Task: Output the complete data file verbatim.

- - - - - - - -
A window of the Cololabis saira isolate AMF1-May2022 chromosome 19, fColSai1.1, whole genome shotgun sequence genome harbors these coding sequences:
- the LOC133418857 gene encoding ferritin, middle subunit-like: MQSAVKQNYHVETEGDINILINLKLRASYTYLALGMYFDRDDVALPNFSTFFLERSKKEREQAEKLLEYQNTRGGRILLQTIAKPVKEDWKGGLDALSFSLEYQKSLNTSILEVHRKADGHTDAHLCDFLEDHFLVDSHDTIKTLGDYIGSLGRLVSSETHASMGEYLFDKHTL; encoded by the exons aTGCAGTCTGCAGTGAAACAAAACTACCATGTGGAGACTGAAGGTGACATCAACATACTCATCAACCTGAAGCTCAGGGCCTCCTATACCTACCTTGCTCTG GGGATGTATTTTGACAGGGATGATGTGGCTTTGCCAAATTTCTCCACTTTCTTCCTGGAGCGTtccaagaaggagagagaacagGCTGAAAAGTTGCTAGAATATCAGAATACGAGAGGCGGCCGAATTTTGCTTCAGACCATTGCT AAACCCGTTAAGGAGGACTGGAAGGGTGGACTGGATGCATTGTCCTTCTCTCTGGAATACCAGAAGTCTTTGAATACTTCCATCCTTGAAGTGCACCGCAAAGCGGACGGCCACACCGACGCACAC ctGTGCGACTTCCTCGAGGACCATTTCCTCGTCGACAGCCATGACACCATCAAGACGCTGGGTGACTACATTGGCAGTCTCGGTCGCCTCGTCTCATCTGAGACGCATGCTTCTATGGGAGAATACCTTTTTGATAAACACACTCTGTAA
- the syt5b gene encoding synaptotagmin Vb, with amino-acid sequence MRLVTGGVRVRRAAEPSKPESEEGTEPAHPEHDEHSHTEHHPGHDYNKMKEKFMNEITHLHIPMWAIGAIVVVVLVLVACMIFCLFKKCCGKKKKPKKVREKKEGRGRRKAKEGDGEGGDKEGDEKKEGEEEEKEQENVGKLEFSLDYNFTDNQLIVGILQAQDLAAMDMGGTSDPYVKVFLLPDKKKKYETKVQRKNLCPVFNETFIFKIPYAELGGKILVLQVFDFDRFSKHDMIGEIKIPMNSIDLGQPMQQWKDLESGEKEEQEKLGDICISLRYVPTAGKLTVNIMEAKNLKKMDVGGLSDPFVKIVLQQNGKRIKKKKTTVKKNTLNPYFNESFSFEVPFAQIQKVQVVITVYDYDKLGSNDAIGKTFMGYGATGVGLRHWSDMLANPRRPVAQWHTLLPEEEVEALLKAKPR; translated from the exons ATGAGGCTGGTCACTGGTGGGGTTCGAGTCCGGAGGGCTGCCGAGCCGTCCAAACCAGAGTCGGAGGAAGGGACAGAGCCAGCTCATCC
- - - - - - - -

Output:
A window of the Cololabis saira isolate AMF1-May2022 chromosome 19, fColSai1.1, whole genome shotgun sequence genome harbors these coding sequences:
- the LOC133418857 gene encoding ferritin, middle subunit-like: MQSAVKQNYHVETEGDINILINLKLRASYTYLALGMYFDRDDVALPNFSTFFLERSKKEREQAEKLLEYQNTRGGRILLQTIAKPVKEDWKGGLDALSFSLEYQKSLNTSILEVHRKADGHTDAHLCDFLEDHFLVDSHDTIKTLGDYIGSLGRLVSSETHASMGEYLFDKHTL; encoded by the exons aTGCAGTCTGCAGTGAAACAAAACTACCATGTGGAGACTGAAGGTGACATCAACATACTCATCAACCTGAAGCTCAGGGCCTCCTATACCTACCTTGCTCTG GGGATGTATTTTGACAGGGATGATGTGGCTTTGCCAAATTTCTCCACTTTCTTCCTGGAGCGTtccaagaaggagagagaacagGCTGAAAAGTTGCTAGAATATCAGAATACGAGAGGCGGCCGAATTTTGCTTCAGACCATTGCT AAACCCGTTAAGGAGGACTGGAAGGGTGGACTGGATGCATTGTCCTTCTCTCTGGAATACCAGAAGTCTTTGAATACTTCCATCCTTGAAGTGCACCGCAAAGCGGACGGCCACACCGACGCACAC ctGTGCGACTTCCTCGAGGACCATTTCCTCGTCGACAGCCATGACACCATCAAGACGCTGGGTGACTACATTGGCAGTCTCGGTCGCCTCGTCTCATCTGAGACGCATGCTTCTATGGGAGAATACCTTTTTGATAAACACACTCTGTAA
- the syt5b gene encoding synaptotagmin Vb, with amino-acid sequence MRLVTGGVRVRRAAEPSKPESEEGTEPAHPEHDEHSHTEHHPGHDYNKMKEKFMNEITHLHIPMWAIGAIVVVVLVLVACMIFCLFKKCCGKKKKPKKVREKKEGRGRRKAKEGDGEGGDKEGDEKKEGEEEEKEQENVGKLEFSLDYNFTDNQLIVGILQAQDLAAMDMGGTSDPYVKVFLLPDKKKKYETKVQRKNLCPVFNETFIFKIPYAELGGKILVLQVFDFDRFSKHDMIGEIKIPMNSIDLGQPMQQWKDLESGEKEEQEKLGDICISLRYVPTAGKLTVNIMEAKNLKKMDVGGLSDPFVKIVLQQNGKRIKKKKTTVKKNTLNPYFNESFSFEVPFAQIQKVQVVITVYDYDKLGSNDAIGKTFMGYGATGVGLRHWSDMLANPRRPVAQWHTLLPEEEVEALLKAKPR; translated from the exons ATGAGGCTGGTCACTGGTGGGGTTCGAGTCCGGAGGGCTGCCGAGCCGTCCAAACCAGAGTCGGAGGAAGGGACAGAGCCAGCTCATCC